Watch Out, an Otter Gang Is Roving the Streets Waiting to Strike

Yes, you heard that right. Otters are generally loveable and playful creatures. But it seems like one group of otters is fed up and striking out. And, we guess, given the state of the world, we can’t blame them. Boing Boing first shared news of this Alaskan otter gang which has orchestrated three separate attacks in September alone.

These attacks seem to have extended over a couple of years now.  The first reported otter gang attack dates back to 2019. In these cases, the otters attacked dogs. And there have been several incidents since. David Battle, an Alaska Department of Fish and Game biologist, shared more details with Live Science:

There always seem to have been four or five otters involved in all the incidents. Considering the rarity of this behavior in otters, and the fact that our first reported attack was in 2019 and it’s happened several times since then, this is very likely one group that has stayed together for a while or that come together frequently over a period of time.
A gang of otters standing on a ledge

Emily Nelson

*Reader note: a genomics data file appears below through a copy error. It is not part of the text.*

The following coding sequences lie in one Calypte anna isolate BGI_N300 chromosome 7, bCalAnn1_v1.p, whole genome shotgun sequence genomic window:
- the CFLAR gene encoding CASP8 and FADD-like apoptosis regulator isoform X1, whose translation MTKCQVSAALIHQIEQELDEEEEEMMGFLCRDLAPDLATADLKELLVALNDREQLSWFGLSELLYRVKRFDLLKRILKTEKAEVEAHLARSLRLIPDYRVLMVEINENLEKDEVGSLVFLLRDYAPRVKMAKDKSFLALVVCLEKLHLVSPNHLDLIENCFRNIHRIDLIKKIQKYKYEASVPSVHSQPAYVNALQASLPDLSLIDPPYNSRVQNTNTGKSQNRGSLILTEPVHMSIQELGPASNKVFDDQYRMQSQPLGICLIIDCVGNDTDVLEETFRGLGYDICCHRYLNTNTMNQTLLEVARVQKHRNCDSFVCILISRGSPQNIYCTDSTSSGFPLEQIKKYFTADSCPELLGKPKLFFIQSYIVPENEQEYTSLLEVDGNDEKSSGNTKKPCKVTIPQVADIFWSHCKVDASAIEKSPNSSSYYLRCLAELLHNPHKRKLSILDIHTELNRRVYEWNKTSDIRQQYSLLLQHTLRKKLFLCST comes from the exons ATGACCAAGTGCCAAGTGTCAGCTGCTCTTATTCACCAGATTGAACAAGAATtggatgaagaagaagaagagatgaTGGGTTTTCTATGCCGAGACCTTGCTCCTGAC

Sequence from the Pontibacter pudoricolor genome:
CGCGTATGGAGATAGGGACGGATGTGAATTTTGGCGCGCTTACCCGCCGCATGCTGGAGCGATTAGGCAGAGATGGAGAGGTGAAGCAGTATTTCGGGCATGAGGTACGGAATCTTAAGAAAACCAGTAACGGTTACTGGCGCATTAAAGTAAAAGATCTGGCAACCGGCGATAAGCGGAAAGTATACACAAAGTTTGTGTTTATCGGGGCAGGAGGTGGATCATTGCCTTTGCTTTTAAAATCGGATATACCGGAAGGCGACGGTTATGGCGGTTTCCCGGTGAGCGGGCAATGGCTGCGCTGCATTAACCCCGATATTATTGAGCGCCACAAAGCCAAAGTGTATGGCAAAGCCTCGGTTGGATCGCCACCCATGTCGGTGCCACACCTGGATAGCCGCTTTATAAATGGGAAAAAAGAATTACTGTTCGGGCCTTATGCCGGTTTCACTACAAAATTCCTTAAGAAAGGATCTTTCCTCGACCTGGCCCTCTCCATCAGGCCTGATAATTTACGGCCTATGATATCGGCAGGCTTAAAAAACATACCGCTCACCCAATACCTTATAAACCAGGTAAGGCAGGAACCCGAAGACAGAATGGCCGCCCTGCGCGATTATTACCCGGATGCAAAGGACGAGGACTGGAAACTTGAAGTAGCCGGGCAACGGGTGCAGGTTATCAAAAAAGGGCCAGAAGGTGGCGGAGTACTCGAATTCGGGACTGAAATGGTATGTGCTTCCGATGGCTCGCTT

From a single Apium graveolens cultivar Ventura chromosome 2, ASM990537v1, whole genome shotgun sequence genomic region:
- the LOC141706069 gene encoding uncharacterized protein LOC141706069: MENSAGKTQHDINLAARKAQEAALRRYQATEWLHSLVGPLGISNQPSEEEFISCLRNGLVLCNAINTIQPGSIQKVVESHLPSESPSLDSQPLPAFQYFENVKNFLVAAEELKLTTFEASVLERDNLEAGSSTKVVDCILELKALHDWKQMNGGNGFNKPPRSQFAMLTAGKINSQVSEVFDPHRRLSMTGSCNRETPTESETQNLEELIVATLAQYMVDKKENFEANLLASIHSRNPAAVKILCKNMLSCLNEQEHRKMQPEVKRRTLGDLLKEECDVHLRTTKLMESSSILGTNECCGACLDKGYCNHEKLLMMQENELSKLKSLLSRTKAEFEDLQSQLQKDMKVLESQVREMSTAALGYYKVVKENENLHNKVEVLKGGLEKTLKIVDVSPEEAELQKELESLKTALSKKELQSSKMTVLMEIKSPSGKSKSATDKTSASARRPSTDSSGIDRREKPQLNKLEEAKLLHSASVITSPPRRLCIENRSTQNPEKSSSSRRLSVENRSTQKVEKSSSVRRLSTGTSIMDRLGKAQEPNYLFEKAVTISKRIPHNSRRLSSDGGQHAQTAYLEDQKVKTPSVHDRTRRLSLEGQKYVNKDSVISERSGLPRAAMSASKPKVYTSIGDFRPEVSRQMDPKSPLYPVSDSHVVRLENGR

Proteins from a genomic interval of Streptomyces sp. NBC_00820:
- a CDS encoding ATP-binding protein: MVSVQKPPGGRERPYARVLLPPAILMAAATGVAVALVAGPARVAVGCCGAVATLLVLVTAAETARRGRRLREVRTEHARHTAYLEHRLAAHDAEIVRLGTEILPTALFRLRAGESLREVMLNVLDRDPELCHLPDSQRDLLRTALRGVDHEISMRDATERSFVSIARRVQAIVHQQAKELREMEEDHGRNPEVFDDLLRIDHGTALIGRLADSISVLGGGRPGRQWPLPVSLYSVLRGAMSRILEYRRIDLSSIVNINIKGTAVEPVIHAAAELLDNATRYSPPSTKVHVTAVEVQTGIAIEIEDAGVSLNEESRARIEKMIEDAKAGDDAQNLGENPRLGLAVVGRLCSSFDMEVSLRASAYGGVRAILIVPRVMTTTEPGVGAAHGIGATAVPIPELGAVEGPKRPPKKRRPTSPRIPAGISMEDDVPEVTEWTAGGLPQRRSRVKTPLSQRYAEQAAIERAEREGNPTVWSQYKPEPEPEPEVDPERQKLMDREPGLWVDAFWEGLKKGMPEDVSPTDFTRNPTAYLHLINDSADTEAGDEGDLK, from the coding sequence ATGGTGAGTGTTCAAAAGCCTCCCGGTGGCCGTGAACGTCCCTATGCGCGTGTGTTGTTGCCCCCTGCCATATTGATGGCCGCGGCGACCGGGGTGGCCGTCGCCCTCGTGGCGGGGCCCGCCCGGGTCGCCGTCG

These otters are also proving hard to catch, given their ability to stay on the move using interconnected waterways. Researchers don’t seem to have ruled out rabies as a cause. But overall, the reason for this aggression is hard to pin down.

Battle further offers this insight:

Most otters never display this strong a reaction to dogs or people. By and large, they are curious animals, but not typically aggressive toward people or dogs. It’s possible there was some sort of incident involving a dog that led them down this path, after which the otters learned to take aggressive action against dogs, but it’s impossible to say.

Although a gang of angry otters certainly paints a picture, we’re rooting for otter, man, and dog to find happy endings. Battle notes he hopes to evaluate the otters when researchers can finally catch up to them. We’re crossing our fingers there’s an easy way to get this otter gang to put down their claws.

Top Stories
More by Rotem Rusak
Trending Topics